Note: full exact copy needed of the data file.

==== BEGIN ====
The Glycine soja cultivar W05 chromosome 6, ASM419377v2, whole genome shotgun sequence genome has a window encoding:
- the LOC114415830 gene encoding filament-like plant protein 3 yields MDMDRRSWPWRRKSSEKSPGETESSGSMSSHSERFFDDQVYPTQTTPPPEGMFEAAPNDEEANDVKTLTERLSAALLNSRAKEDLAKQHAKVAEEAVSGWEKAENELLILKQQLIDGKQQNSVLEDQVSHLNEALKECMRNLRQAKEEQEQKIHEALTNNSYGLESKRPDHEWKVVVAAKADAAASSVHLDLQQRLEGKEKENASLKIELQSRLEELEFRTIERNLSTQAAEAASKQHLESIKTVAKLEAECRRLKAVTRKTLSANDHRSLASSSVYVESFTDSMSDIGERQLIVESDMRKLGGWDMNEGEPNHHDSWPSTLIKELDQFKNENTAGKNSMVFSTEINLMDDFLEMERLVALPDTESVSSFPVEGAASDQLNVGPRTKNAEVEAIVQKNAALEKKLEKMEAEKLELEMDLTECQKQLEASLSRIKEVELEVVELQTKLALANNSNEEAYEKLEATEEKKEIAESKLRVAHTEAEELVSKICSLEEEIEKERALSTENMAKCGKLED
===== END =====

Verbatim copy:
The Glycine soja cultivar W05 chromosome 6, ASM419377v2, whole genome shotgun sequence genome has a window encoding:
- the LOC114415830 gene encoding filament-like plant protein 3 yields MDMDRRSWPWRRKSSEKSPGETESSGSMSSHSERFFDDQVYPTQTTPPPEGMFEAAPNDEEANDVKTLTERLSAALLNSRAKEDLAKQHAKVAEEAVSGWEKAENELLILKQQLIDGKQQNSVLEDQVSHLNEALKECMRNLRQAKEEQEQKIHEALTNNSYGLESKRPDHEWKVVVAAKADAAASSVHLDLQQRLEGKEKENASLKIELQSRLEELEFRTIERNLSTQAAEAASKQHLESIKTVAKLEAECRRLKAVTRKTLSANDHRSLASSSVYVESFTDSMSDIGERQLIVESDMRKLGGWDMNEGEPNHHDSWPSTLIKELDQFKNENTAGKNSMVFSTEINLMDDFLEMERLVALPDTESVSSFPVEGAASDQLNVGPRTKNAEVEAIVQKNAALEKKLEKMEAEKLELEMDLTECQKQLEASLSRIKEVELEVVELQTKLALANNSNEEAYEKLEATEEKKEIAESKLRVAHTEAEELVSKICSLEEEIEKERALSTENMAKCGKLED